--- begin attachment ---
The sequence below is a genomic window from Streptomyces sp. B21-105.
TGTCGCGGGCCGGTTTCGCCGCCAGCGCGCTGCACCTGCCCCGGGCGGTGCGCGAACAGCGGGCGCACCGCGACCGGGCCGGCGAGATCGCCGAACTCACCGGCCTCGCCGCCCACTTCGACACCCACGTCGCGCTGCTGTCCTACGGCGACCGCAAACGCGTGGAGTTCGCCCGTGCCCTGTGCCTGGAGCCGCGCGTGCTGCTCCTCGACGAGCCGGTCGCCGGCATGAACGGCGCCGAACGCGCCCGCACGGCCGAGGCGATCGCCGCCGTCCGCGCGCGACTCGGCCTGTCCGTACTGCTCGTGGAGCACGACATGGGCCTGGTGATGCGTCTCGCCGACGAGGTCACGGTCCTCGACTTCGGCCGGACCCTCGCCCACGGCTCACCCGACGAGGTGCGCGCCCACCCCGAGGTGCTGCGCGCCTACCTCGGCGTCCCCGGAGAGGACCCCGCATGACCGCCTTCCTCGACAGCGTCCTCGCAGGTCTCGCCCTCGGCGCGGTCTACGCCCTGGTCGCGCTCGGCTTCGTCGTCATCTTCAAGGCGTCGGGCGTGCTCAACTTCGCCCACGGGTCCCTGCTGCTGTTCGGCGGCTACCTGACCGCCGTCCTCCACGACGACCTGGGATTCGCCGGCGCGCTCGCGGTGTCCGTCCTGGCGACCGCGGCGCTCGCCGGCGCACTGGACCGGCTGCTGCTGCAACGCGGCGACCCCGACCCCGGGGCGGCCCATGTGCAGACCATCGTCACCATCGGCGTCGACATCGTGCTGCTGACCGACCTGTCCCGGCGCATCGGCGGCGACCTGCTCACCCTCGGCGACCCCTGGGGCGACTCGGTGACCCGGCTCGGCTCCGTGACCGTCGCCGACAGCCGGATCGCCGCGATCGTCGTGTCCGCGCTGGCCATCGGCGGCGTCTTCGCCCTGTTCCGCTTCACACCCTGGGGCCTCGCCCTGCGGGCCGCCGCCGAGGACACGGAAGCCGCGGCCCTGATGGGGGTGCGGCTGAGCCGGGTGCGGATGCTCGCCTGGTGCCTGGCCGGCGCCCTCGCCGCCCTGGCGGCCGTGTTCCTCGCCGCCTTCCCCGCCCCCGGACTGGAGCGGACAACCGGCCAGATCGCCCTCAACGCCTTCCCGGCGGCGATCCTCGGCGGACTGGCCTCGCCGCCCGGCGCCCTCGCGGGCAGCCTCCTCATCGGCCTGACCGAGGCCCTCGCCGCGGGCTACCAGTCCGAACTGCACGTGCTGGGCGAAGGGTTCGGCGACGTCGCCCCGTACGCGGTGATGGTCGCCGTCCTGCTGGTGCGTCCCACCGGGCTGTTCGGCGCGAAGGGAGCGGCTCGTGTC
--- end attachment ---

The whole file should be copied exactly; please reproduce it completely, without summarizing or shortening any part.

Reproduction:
The sequence below is a genomic window from Streptomyces sp. B21-105.
TGTCGCGGGCCGGTTTCGCCGCCAGCGCGCTGCACCTGCCCCGGGCGGTGCGCGAACAGCGGGCGCACCGCGACCGGGCCGGCGAGATCGCCGAACTCACCGGCCTCGCCGCCCACTTCGACACCCACGTCGCGCTGCTGTCCTACGGCGACCGCAAACGCGTGGAGTTCGCCCGTGCCCTGTGCCTGGAGCCGCGCGTGCTGCTCCTCGACGAGCCGGTCGCCGGCATGAACGGCGCCGAACGCGCCCGCACGGCCGAGGCGATCGCCGCCGTCCGCGCGCGACTCGGCCTGTCCGTACTGCTCGTGGAGCACGACATGGGCCTGGTGATGCGTCTCGCCGACGAGGTCACGGTCCTCGACTTCGGCCGGACCCTCGCCCACGGCTCACCCGACGAGGTGCGCGCCCACCCCGAGGTGCTGCGCGCCTACCTCGGCGTCCCCGGAGAGGACCCCGCATGACCGCCTTCCTCGACAGCGTCCTCGCAGGTCTCGCCCTCGGCGCGGTCTACGCCCTGGTCGCGCTCGGCTTCGTCGTCATCTTCAAGGCGTCGGGCGTGCTCAACTTCGCCCACGGGTCCCTGCTGCTGTTCGGCGGCTACCTGACCGCCGTCCTCCACGACGACCTGGGATTCGCCGGCGCGCTCGCGGTGTCCGTCCTGGCGACCGCGGCGCTCGCCGGCGCACTGGACCGGCTGCTGCTGCAACGCGGCGACCCCGACCCCGGGGCGGCCCATGTGCAGACCATCGTCACCATCGGCGTCGACATCGTGCTGCTGACCGACCTGTCCCGGCGCATCGGCGGCGACCTGCTCACCCTCGGCGACCCCTGGGGCGACTCGGTGACCCGGCTCGGCTCCGTGACCGTCGCCGACAGCCGGATCGCCGCGATCGTCGTGTCCGCGCTGGCCATCGGCGGCGTCTTCGCCCTGTTCCGCTTCACACCCTGGGGCCTCGCCCTGCGGGCCGCCGCCGAGGACACGGAAGCCGCGGCCCTGATGGGGGTGCGGCTGAGCCGGGTGCGGATGCTCGCCTGGTGCCTGGCCGGCGCCCTCGCCGCCCTGGCGGCCGTGTTCCTCGCCGCCTTCCCCGCCCCCGGACTGGAGCGGACAACCGGCCAGATCGCCCTCAACGCCTTCCCGGCGGCGATCCTCGGCGGACTGGCCTCGCCGCCCGGCGCCCTCGCGGGCAGCCTCCTCATCGGCCTGACCGAGGCCCTCGCCGCGGGCTACCAGTCCGAACTGCACGTGCTGGGCGAAGGGTTCGGCGACGTCGCCCCGTACGCGGTGATGGTCGCCGTCCTGCTGGTGCGTCCCACCGGGCTGTTCGGCGCGAAGGGAGCGGCTCGTGTC